Aim and Research Questions
The study’s general aim is to identify the micro-determinants of elite athletes’ motivation to
be a role model. It is tried to find an answer on the following research questions: (a) Are
athletes personally motivated to be a role model? (b) What are the reasons athletes are or are
not motivated to be a role model?, and (c) What are the determinants of elite athletes’
motivation to be a role model?
Theoretical background and literature review
Increasingly, elite sport is seen as an asset to achieve a range of societal benefits. De Rycke
and De Bosscher (2019) found that elite sport might have an impact on society within ten
categories (e.g., social equality and inclusion, sport participation and health). For elite sport to
provide a positive impact within those categories, a valuable resource includes leveraging elite
athletes as role models (e.g., Grix & Carmichael, 2012). For example, it is believed that athlete
role models provide inspiration and motivation for (young) people to develop an active
lifestyle (De Rycke & De Bosscher, 2019). Moreover, Babiak and colleagues (2012)
highlighted that acting as a role model can also entail financial, social, and political benefits
for the athletes themselves. To illustrate, Torregrosa et al. (2015) indicate that athletes who do
not focus solely on their sport, but also commit to other purposes (e.g., taking up a role model
engagement) perform better and are equipped with more resources for life after sport.
Nevertheless, athletes are sometimes assigned the role model status without fully
understanding, appreciating, or willing to be a role model (Jonson et al., 2013). Despite the
recognition that athletes are sometimes involuntarily assigned the role model status, there is
little insight in the extent to which elite athletes across Europe are motivated to actively take
up their role as a role model.
Research design, methodology and data analysis
An online survey covering different topics in the context of athletes’ perceptions about the
societal value of elite sport (e.g., sociodemographic data, athletes as role models) was
developed based on (a) literature research and (b) input of the consortium members of the
‘Athletes 4 society project’ (co-funded by the Erasmus + Sport Programme of the European
Union). Participants completed the survey in English, providing sociodemographic
information (e.g., gender, diploma, type of sport), and indicating if and why they are motivated
to be a role model. In total, 153 European athletes who represented their country at national
senior competition (47,7%) or international level (52,3%) completed the survey (54,9%
female). Descriptive statistics provided an answer to the first two research questions. To
identify the determinants of elite athletes’ motivation to be a role model (i.e., RQ c), logistic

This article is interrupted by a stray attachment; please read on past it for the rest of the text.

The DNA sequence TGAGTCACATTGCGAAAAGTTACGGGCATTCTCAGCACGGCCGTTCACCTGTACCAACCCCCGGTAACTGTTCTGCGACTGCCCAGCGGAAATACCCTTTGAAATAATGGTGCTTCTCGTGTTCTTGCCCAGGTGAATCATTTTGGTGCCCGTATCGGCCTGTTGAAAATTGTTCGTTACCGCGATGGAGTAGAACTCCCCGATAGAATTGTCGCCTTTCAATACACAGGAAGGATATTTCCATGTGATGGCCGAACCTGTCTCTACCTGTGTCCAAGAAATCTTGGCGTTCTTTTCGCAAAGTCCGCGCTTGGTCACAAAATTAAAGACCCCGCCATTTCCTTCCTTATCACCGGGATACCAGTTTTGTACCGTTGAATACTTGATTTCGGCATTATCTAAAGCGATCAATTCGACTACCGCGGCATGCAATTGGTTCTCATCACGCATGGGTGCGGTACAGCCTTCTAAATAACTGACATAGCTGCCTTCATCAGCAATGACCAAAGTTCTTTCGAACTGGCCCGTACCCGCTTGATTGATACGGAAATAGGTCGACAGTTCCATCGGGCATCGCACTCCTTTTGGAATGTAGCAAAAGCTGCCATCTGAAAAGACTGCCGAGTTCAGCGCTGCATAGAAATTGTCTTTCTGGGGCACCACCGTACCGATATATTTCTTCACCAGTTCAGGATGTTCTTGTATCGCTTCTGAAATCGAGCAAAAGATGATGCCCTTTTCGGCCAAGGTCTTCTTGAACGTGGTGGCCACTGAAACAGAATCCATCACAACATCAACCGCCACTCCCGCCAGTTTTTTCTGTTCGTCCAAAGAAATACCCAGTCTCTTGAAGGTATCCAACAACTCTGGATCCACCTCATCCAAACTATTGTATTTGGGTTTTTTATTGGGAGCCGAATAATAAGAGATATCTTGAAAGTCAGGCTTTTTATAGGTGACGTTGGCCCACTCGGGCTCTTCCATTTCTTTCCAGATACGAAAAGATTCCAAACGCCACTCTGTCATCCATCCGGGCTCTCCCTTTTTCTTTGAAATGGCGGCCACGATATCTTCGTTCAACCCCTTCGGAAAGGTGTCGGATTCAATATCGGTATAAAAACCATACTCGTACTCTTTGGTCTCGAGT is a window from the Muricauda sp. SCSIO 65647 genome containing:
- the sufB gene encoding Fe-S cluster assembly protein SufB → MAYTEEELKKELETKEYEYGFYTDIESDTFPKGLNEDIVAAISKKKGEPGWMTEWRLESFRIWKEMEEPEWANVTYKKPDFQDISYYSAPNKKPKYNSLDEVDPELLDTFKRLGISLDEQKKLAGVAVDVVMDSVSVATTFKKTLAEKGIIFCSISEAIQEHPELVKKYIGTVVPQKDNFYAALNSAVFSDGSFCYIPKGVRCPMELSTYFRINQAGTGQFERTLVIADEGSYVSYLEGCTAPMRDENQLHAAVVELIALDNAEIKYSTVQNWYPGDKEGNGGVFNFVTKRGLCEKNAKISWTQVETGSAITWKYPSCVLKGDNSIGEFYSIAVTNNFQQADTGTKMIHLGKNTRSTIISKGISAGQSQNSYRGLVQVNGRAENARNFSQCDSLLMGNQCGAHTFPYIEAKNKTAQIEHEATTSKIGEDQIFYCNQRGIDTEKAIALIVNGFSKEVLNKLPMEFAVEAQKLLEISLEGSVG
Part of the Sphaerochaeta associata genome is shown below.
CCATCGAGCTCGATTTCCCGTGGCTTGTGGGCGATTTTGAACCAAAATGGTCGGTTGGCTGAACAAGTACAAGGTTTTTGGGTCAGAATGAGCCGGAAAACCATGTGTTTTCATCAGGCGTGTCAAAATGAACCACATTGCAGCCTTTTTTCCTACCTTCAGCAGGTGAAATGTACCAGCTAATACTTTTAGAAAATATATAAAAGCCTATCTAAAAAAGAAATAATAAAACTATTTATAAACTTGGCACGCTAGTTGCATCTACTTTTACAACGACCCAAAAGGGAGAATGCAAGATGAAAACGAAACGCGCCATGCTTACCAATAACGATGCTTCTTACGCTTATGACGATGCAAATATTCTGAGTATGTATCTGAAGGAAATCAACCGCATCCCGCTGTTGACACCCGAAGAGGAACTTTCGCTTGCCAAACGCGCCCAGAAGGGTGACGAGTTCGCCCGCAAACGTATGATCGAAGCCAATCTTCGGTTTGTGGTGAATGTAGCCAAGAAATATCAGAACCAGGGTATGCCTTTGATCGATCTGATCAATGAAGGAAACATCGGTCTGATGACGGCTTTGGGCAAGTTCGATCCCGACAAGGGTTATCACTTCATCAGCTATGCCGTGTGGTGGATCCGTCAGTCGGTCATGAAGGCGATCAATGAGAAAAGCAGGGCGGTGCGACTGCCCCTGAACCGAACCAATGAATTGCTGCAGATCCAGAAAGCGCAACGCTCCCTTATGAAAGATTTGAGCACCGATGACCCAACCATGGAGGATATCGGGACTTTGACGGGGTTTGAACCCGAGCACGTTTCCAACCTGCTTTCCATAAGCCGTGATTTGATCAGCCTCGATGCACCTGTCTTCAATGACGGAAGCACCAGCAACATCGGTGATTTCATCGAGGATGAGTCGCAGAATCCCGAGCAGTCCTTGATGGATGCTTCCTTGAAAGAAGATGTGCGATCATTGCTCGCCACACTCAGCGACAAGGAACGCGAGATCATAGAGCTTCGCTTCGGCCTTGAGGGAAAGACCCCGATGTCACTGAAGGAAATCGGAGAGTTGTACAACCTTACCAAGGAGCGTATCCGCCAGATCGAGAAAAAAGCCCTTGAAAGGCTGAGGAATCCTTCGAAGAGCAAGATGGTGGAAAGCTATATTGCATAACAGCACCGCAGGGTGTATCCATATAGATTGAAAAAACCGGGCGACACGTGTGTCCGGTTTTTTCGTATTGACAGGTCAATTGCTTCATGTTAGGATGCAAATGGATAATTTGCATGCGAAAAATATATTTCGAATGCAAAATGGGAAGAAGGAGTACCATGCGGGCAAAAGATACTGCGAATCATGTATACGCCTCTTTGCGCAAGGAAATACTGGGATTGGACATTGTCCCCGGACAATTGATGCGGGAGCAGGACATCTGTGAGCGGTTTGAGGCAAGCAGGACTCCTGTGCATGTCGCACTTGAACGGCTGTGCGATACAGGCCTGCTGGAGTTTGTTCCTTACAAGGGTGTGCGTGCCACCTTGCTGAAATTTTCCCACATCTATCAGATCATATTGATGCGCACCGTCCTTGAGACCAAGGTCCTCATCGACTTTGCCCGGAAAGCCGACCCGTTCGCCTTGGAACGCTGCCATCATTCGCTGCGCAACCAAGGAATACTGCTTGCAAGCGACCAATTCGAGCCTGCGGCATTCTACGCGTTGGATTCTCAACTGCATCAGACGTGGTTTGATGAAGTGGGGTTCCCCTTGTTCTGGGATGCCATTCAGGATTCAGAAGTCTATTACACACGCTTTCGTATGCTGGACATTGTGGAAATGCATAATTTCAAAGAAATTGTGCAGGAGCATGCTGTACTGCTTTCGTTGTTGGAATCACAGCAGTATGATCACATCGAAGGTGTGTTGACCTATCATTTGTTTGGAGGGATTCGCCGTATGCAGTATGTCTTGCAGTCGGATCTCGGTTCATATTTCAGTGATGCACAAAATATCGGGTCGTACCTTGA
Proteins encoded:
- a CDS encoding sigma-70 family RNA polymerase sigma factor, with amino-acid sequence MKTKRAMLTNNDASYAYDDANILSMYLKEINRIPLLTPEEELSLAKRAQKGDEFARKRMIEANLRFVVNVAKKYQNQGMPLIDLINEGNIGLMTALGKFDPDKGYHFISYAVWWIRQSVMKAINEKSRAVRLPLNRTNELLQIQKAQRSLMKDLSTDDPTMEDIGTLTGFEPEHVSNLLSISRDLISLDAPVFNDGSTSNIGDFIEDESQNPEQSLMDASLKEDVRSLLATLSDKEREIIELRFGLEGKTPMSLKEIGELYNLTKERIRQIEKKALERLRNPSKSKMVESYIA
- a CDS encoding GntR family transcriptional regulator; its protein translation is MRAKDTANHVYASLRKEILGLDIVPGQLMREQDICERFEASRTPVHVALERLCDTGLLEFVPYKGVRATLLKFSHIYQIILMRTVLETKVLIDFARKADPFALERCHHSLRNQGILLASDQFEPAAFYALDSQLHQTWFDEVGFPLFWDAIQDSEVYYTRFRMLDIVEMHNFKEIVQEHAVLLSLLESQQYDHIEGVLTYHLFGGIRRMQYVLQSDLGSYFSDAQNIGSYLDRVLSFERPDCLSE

regression was used because the dependent variable (i.e., motivation; 0 = unmotivated, 1 =
motivated) was binary. Variables included in the logistic regression model were gender (0 =
female, 1 = male), type of sport (0 = individual, 1 = team), situation (0 = dual career, 1 = fulltime sporting career), performance level (0 = international, 1 = national), and diploma (0 =
secondary education, 1 = higher education). SPSS facilitated data analysis.
Results/Findings and Discussion
In total, 81,2% of participants indicated that they were motivated to be a role model. The top
three reasons for athletes to be a role model included ‘be a good role model is important to
me’, ‘learn new things’, and ‘enjoy inspiring people’. Reasons for participants who were
unmotivated to be a role model (18,8%) were ‘focus on the sporting career’, ‘role model
expectations are vague or unspecified’, ‘unnecessary to be a role model’, and ‘not willing to
share their lives with fans’. The logistic regression model was statistically significant (χ2 =
12.683; −2LL = 91.628; p = .027), with Nagelkerke’s R2 of 0.178. The Hosmer & Lemeshow
test indicated that the model was a good fit to the data (p = .149). Gender was found to be a
significant predictor of an athlete’s motivation to be a role model (p = .001). The probability
of being motivated to be a role model increased significantly among women. All other
predictors were insignificant at the 5% level. During the presentation research data will be
presented more detailed.
Conclusion, Contribution, and Implication
This research aimed at developing a broader understanding of athletes’ motivation to be a role
model. A better understanding of athletes’ motivation to be a role model might be of help for
nations and policy institutions to (a) consider whether or not athletes recognise their societal
role, and (b) become more strategic in leveraging athletes as role models. Building on this
research, we encourage future studies to provide a qualitative in-depth investigation of elite
athletes’ decision process to take up their role as a role model or conduct expanding
quantitative studies considering both micro- and macro-determinants.
Originele taal-2English
Subtitel31st European Association for Sport Management Conference
Aantal pagina's2
StatusPublished - 12 sep 2023
Evenement31st European Association for Sport Management Conference - Belfast, Belfast, Ireland
Duur: 12 sep 202315 sep 2023


Conference31st European Association for Sport Management Conference
Internet adres


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